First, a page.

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This is the final published copy of the article from the Journal of Community Hospital Internal Medicine Perspectives, 2020, Vol.10, Issue 3, Pages. 224-228,

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Background: The Brugada pattern is identified on the EKG by a coved ST-segment elevation accompanied by a negative T wave in the early precordial leads in the absence of a cardiac structural abnormality. Brugada pattern and Brugada syndrome should be differentiated, as the latter is associated with an increased risk of sudden cardiac death.

Methods: The literature was searched using multiple databases to identify all the articles on Brugada pattern. Data were screened and analyzed by independent authors.

Results: Sixty articles, comprising 71 patients, were included in the study. The mean age of patients was 42.6 years, with a higher prevalence of Brugada pattern in men (83%) than women (17%). The most frequent findings associated with Brugada pattern was fever (83%). Other less common presentations included cough (21%), sore throat (10%), syncope (18%), abdominal pain (8%), and chest pain (7%). Comorbidities included pneumonia (30%), upper respiratory tract infections (14%) and smoking (14%). Among treatment modalities, 39% of patients had ICD placement performed, 44% received antibiotics, while 14% had supportive care. Adenosine was given to 3% of patients, while other antiarrhythmics like milrinone, amiodarone, sotalol, procainamide, flecainide, and nitroglycerin were given to 1% of patients. Most patients with Brugada syndrome had a satisfactory outcome, with only 4% mortality rate(WHAT ABOUT THE OTHER 11%?). Out of the 71 patients, 3% had persistent Brugada patterns, while 86% of patients recovered completely. There was no significant effect of ICD on mortality or Brugada pattern resolution (p 0.37).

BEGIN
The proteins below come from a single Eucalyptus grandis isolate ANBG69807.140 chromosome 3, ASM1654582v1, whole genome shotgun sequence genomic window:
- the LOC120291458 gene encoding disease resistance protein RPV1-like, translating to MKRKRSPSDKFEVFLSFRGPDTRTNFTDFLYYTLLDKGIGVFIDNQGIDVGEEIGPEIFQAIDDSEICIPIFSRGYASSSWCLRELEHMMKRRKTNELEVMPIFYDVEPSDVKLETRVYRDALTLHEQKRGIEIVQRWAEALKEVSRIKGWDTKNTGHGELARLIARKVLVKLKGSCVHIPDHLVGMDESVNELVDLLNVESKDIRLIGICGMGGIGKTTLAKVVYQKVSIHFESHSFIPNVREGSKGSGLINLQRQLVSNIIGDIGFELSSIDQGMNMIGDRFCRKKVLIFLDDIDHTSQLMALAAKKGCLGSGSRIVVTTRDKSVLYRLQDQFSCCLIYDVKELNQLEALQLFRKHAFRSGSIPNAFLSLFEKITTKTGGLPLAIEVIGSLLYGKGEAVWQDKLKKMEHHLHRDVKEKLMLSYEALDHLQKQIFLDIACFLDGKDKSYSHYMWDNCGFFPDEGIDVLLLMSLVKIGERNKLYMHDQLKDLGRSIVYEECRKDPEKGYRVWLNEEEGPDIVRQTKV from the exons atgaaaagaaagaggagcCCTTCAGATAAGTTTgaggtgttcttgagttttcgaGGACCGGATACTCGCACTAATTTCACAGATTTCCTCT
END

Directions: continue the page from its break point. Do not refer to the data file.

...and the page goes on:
Conclusion: Our study shows that fever is the main reason for unmasking the Brugada pattern in patients with this channelopathy

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